Academic journal article Journal of New Approaches in Educational Research

Can Videogames Be Used to Develop the Infant Stage Educational Curriculum?

Academic journal article Journal of New Approaches in Educational Research

Can Videogames Be Used to Develop the Infant Stage Educational Curriculum?

Article excerpt


The development of information and communication technologies (ICTs) has allowed our modern society to advance at a very fast pace. This movement aims at building a more technological world that will supposedly simplify people's lives.

These new technologies consequently imply a change of the utmost significance in the way people behave in their daily activities. From this point of view, all the surviving traditions which still remain significant in social movements are being incorporated (Marín, 2012a). These traditions have become very important because, in some ways, they are the ones conditioning the development of ICTs, together with many other social aspects.

This is a very ambitious approach, since it includes many perspectives, including social, political, ethical and educational ones. Nevertheless, it also raises some new important issues that can be said to belong within the main category of e-exclusion - an increasingly important problem. Why is this aspect taken into account? It must be remembered that the ICT utilization depends on many factors, among which stand out economic, geographic, social, political and educational ones. Participation in actions and activities involving ICTs in general and 2.0 tools is becoming more frequent (Cheung & Vougue, 2013). Thus, new and undesired scenarios of technological inequality will most probably arise in the near future.

That is the reason why the progressive introduction of ICTs in classrooms not only implies a change in teaching methodologies combined with a new understanding of the teaching-learning process, but also a systematic and measured destruction of the so-called digital divide.

Of all the new fast-growing new technologies, 2.0 tools and videogames appear as the most popular ones among the classroom population across the different educational levels. The reaction to 2.0 tools and videogames ranges from a love-hate relationship to cases in which they are much present in daily teaching. Therefore, those teachers who are trying to develop their students' curriculum and make their contents more attractive for them must consider the possibility of using both 2.0 tools and videogames, since they are key elements within the long-awaited and much-needed academic innovation.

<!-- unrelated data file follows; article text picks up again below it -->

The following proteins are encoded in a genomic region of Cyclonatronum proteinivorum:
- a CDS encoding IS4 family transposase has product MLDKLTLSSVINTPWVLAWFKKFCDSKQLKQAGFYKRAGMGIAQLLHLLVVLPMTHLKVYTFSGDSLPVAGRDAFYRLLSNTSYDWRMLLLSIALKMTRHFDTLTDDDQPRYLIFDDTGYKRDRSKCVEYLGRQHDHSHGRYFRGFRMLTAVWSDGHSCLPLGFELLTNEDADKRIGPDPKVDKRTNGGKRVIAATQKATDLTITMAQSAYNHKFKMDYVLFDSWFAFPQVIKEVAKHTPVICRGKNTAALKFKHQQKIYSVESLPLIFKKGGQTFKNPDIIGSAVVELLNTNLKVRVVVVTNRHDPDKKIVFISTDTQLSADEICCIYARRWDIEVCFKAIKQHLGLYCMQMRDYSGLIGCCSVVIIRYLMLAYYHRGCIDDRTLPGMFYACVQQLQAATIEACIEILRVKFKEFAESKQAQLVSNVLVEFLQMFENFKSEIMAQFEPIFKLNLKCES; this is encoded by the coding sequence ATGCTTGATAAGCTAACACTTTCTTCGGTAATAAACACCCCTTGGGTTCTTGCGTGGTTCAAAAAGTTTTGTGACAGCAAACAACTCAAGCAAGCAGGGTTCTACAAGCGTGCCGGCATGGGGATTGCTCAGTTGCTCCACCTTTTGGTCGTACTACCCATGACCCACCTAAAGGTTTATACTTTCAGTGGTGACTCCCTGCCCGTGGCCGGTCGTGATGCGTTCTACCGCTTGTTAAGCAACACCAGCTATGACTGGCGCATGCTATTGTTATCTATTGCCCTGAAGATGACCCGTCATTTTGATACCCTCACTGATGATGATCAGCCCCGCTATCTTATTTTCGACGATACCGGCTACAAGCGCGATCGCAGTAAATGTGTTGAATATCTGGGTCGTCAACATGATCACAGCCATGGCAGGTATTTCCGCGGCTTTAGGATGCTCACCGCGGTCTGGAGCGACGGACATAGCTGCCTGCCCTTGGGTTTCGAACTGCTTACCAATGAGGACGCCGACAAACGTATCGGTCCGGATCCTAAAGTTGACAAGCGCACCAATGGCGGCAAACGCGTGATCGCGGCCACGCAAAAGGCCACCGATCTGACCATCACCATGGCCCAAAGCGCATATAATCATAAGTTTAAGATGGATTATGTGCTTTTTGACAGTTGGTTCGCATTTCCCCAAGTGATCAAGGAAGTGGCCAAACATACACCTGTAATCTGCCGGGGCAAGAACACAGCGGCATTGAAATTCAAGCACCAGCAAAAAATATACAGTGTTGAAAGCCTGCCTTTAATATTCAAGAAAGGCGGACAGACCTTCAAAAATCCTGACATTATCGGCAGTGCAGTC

As stated previously, ICTs are becoming a reality both for students and for the teaching staff. This rising trend has been characterized by the strong growth of new technologies use in private homes, educational and working centers and, in general, in every area where human beings have advanced in recent years.

The development of the Internet has led to the implementation of new teaching methodologies where teachers as well as students assume the new roles that the knowledge society has created for them. This is a new perspective in which aspects such as collaboration, collaborative work, innovation, and the ability to look for new information in an analytical manner become essential. As can be seen, all these features form part of curricular development at the various educational levels.

Technological tools, or 2.0 tools as they are known nowadays, have developed simultaneously with the Internet. This new Web 2.0 environment is defined by: the bidirectional exchange of information; the collective construction of knowledge; its open participation system, and the free availability of most tools (O'Reilly, 2005). In other words, these are the main features of the Web 2.0 which human beings love and/or hate and with which they have to live and work day in day out.

Technological growth has also resulted in a desire to instruct our students in the so-called "digital literacy." Sharing the opinion expressed by Bustos (2009) -though with some nuances- leads us to state digital literacy clearly involves much more than the mere ability to use a computer. Our conception of digital literacy focuses on "the ability to understand and use information in a variety of formats from a wide range of sources" and also to be able to present that information in coherent, pleasant and varied ways". …

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